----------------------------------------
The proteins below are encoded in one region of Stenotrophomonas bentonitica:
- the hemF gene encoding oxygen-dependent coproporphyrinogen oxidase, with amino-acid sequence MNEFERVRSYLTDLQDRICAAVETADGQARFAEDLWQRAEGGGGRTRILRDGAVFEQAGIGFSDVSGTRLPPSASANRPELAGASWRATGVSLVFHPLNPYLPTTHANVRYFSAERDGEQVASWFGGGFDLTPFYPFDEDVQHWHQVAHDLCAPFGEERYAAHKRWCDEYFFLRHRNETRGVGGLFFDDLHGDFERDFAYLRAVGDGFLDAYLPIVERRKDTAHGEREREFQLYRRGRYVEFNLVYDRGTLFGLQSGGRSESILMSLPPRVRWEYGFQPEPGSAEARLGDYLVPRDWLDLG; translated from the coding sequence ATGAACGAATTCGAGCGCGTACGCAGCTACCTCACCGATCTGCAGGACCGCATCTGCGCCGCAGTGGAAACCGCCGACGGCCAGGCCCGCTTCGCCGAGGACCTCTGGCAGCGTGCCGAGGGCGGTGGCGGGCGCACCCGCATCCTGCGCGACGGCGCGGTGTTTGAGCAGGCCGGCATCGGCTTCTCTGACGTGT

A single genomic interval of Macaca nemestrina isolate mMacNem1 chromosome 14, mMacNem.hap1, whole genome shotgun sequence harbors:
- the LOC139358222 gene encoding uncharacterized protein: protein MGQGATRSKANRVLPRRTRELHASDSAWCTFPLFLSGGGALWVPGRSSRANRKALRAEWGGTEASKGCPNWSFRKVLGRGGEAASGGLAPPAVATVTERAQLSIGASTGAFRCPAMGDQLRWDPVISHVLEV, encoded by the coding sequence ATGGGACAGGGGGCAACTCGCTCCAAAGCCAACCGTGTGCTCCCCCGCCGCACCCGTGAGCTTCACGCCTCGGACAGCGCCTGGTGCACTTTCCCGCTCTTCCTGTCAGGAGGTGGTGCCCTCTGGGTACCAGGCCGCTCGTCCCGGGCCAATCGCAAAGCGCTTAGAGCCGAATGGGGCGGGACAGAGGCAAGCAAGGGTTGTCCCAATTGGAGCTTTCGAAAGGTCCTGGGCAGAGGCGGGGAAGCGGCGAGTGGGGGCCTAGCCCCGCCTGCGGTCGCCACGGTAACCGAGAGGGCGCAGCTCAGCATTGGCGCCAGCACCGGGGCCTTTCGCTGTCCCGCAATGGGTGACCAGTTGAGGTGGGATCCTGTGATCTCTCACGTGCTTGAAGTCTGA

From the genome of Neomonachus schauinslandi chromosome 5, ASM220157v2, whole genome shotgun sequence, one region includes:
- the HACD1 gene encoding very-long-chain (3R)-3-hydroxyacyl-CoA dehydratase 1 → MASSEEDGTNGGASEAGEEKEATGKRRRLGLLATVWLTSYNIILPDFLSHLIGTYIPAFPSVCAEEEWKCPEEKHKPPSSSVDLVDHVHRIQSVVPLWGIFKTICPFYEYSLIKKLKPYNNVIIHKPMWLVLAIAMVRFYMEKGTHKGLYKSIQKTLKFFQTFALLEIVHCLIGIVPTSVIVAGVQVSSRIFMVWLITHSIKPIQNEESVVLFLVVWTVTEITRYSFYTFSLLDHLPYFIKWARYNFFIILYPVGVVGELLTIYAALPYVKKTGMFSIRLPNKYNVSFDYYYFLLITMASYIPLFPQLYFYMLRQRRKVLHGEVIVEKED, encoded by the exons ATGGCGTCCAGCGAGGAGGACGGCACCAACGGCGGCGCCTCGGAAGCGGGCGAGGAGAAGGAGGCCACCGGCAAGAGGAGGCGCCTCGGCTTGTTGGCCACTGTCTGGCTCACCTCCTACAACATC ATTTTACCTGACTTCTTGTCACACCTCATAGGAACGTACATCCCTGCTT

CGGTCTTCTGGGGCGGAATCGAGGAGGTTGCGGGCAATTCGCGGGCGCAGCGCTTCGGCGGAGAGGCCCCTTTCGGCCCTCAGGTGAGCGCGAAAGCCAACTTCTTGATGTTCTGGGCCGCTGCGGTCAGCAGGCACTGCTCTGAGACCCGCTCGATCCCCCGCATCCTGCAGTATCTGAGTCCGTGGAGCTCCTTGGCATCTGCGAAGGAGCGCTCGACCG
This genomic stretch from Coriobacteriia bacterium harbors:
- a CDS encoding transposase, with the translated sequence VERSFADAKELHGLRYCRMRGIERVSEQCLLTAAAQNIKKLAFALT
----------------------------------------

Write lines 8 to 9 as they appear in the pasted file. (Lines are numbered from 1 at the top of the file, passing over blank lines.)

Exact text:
This genomic stretch from Coriobacteriia bacterium harbors:
- a CDS encoding transposase, with the translated sequence VERSFADAKELHGLRYCRMRGIERVSEQCLLTAAAQNIKKLAFALT